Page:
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Go Forth And

Grand Canyon Badge

Grand Canyon

36° 7' 6.93'' N, 112° 2' 43.6'' W

June 2014

My freshman year of college I received a call from a longtime friend asking if I wanted to backpack the Grand Canyon with him come summertime. There were only two acceptable answers, “Yes” or “You’re coming whether you like it or not.” As I had only having car camped with my family before, I decided, “What the hell.” Six months and lots of planning later we set out across country taking plane, train, and automobile to arrive at the North Rim of the Canyon. With all of us eager to get our feet wet and start the hike, we set off. The next six days were tiring and tough, but the most fun any of us had ever had on a trip. The process was so simple and pure. The only objective was to make it from point A to point B in however much time it took. The distance and difficult elevation grade went out the window when faced with the incredible views we saw. Needless to say, I was hooked.

Yosemite Badge

Yosemite

37° 44' 45.31'' N, 119° 31' 59.52'' W

June 2015

By the end of the Grand Canyon trip, we were already making plans for the following summer’s hike. The next two semesters couldn’t go by fast enough. This time around we had the experience to know what worked, what didn’t and what was tasty enough to justify carrying the weight. The southwestern landscape of the Grand Canyon was beautiful, but we were excited to add some greenery into the mix. Once Yosemite was settled on, we planned a route that took us along the top rim, over El Capitan, across from Half Dome, and back down Yosemite Falls to the starting point. The hike was longer, steeper, and the cold, rainy weather proved to be a challenge. At the same time, we could make fires, which meant no more cold food, and there was never a need to ration the water. The geography of Yosemite was unreal. My photos will never do the views justice. It is truly something you have to experience for yourself.

Zion Badge

Zion

37° 18' 18.02'' N, 112° 56' 56.8'' W

August 2016

By now, not only had the summer backpacking trip become a given, but I had also developed an expectation of these grand western national parks. It was obvious that the next park to tackle was Zion. Though each park is completely independent from another, I liked to think of Zion as a hybrid of the two. Not only was the geography similar to the Grand Canyon and Yosemite, but we had also built a solid knowledge base of how we wanted to tackle these trips. Transportation to the parks themselves had become an adventure in and of itself; we had really gotten down what we absolutely needed and what weight we wanted to carry, and route planning was much smoother, or so we thought. The weather we had while hiking Zion led to a few rainy nights and flash flood warnings. Adaptability became the name of the game. Just when we thought we had it all down, Mother Nature humbled us real quick.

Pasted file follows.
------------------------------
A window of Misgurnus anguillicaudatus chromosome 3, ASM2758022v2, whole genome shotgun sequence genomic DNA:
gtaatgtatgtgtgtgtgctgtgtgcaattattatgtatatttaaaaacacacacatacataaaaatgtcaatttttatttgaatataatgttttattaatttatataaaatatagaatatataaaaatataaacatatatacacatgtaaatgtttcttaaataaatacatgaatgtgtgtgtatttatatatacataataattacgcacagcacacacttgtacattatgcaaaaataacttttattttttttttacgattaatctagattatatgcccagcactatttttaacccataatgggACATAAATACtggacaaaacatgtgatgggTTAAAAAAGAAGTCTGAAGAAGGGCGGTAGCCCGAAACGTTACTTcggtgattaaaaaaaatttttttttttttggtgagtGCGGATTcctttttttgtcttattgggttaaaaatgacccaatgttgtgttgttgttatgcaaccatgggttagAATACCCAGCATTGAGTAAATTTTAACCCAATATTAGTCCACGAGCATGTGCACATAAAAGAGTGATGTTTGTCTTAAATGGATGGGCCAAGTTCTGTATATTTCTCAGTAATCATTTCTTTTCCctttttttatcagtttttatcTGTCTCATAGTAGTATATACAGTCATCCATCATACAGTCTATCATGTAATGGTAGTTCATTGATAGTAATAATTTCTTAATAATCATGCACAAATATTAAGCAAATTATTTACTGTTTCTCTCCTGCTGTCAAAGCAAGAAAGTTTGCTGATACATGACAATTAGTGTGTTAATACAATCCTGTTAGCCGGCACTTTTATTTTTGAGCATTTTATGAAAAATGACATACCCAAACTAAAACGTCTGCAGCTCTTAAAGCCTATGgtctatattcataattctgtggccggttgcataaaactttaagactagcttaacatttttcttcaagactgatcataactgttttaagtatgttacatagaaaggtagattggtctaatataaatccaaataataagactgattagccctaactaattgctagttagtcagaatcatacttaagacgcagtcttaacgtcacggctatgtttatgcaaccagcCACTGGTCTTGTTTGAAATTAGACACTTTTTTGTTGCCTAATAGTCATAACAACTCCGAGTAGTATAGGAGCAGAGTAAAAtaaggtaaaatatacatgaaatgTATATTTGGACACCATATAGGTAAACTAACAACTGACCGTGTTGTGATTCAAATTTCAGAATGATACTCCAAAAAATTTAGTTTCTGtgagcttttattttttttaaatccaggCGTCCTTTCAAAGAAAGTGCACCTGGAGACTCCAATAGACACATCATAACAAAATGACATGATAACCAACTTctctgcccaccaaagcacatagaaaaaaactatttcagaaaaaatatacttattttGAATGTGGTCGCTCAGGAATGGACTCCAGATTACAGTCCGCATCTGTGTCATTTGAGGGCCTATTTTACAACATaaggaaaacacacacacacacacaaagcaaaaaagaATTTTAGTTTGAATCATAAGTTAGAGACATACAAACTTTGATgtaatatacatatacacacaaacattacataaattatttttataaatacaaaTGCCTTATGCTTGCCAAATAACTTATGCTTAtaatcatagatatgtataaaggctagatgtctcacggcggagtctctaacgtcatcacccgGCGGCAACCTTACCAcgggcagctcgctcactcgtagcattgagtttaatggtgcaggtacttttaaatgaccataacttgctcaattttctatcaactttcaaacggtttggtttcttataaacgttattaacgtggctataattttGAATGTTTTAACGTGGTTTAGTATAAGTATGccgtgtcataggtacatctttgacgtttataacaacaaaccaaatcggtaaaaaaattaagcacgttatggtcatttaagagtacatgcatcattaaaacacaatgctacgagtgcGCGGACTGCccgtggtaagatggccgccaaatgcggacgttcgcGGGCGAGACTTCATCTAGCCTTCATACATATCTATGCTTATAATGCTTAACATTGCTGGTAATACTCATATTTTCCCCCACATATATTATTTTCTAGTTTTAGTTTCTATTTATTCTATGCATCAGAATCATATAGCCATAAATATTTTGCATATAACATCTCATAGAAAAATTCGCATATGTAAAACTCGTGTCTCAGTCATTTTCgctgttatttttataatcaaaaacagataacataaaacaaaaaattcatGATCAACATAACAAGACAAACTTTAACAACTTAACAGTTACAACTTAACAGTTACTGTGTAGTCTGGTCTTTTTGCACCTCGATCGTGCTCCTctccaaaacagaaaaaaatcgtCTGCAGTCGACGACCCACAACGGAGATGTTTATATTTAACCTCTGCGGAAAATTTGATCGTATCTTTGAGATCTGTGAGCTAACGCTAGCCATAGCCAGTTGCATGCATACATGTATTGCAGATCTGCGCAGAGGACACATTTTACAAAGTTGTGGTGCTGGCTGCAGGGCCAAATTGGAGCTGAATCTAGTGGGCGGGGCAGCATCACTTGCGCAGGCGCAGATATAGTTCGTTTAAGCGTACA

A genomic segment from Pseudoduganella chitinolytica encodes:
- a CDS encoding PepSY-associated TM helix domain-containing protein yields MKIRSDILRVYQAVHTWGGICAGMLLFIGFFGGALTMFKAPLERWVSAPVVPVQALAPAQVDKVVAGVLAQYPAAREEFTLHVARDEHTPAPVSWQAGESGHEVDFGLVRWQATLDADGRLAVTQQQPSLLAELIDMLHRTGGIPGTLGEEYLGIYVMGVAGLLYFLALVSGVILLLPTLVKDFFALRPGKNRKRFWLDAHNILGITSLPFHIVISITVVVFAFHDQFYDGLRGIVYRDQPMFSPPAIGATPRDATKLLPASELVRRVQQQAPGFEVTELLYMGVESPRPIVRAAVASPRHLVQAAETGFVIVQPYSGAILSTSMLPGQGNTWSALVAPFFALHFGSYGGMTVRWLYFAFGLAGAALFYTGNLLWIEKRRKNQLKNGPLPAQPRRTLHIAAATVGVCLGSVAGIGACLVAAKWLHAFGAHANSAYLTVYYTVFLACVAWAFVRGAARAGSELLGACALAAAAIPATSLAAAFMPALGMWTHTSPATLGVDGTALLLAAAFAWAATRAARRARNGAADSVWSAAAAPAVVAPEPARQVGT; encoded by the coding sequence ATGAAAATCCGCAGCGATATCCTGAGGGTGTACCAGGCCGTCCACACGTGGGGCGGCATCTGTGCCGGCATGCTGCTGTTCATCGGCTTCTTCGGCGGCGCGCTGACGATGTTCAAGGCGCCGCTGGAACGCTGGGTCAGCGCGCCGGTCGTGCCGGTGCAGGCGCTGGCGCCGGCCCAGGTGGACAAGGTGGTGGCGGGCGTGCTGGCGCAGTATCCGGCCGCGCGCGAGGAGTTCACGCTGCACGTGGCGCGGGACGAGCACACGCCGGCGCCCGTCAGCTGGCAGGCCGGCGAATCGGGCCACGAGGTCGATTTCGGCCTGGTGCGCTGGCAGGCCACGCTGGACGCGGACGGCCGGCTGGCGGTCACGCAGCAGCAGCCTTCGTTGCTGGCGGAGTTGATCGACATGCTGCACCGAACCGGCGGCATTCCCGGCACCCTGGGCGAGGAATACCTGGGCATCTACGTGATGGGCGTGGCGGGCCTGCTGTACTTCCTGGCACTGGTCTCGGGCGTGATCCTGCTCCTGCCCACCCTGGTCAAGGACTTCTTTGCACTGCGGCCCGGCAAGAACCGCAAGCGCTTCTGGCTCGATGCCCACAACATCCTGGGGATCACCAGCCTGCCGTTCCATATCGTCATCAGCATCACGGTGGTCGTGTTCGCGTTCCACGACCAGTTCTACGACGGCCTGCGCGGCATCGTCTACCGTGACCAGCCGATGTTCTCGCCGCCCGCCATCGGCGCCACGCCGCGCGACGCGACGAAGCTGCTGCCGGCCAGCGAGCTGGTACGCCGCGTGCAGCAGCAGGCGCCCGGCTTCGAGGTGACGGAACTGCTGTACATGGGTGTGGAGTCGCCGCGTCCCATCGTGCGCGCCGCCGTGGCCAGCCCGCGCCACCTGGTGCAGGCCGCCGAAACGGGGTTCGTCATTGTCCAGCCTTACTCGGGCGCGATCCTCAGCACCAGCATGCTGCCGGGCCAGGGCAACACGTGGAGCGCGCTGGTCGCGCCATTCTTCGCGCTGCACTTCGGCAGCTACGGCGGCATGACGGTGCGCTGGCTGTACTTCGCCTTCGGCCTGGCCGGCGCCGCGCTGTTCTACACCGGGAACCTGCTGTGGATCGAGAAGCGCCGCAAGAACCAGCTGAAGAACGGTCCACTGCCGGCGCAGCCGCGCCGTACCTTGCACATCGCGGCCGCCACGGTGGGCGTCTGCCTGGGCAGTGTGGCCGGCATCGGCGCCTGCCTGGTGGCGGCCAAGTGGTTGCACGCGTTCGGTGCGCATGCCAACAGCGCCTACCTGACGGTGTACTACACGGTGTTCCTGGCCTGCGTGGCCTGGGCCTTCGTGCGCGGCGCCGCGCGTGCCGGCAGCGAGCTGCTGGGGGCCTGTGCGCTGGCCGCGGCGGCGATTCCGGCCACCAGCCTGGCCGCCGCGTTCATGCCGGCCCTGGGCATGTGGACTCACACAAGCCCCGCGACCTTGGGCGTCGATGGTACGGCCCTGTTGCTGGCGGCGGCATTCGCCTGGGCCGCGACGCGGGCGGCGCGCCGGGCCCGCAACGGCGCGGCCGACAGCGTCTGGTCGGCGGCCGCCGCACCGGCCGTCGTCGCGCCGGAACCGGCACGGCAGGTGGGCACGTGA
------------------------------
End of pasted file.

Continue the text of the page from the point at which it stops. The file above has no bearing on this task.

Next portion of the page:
About This Project

When design meets discovery.

It has been a year since the last backpacking trip. I spent so much time gathering photos, making videos, and documenting the day-to-day in my travel journal, and I wanted to share all of these great experiences and the progression of the summer hike story. I’ve never been a big social media guy and the idea of a travel blog seemed so vanilla. During this year off I got very excited about my major course work and design in general. Coupling great design with something as rigid, but lending itself to creativity as code, is something I’m extremely passionate about. I wanted to pair the trips’ organic nature with a clean interface that can be viewed across multiple devices.

It was at this time when a co-worker of mine told me about an independent study he was working on with James Madison University’s Web and Interactive Design Professor, David Hardy. I shot David and email asking if there was a possibility of doing something similar during my last semester at JMU. Talk about going out with a bang, right? So we set up a meeting. From our first meeting I could see how excited he was with the idea, when I laid out a sixteen-week plan to conceptualize, design, and implement the site.

When September rolled around I started work on this project. David helped me with some of the very ambitious ideas I had and provided exceptional design feedback. I have learned more about code and digital design during these sixteen weeks than I ever did in standard coursework. I got to watch the process unfold as I coupled my love for design with unquenchable thirst to be outside. The goal is to continue my design skills and never stop exploring the beautiful landscape this country is blessed with.

I decided on the name Venture because this has been my proudest project, not only because it has taught me more about my craft, but because unknowingly it was years in the making. There is always room to grow as a designer, always more parks to explore, and always new ventures to tackle.

Thank you for visiting this site. Hike on!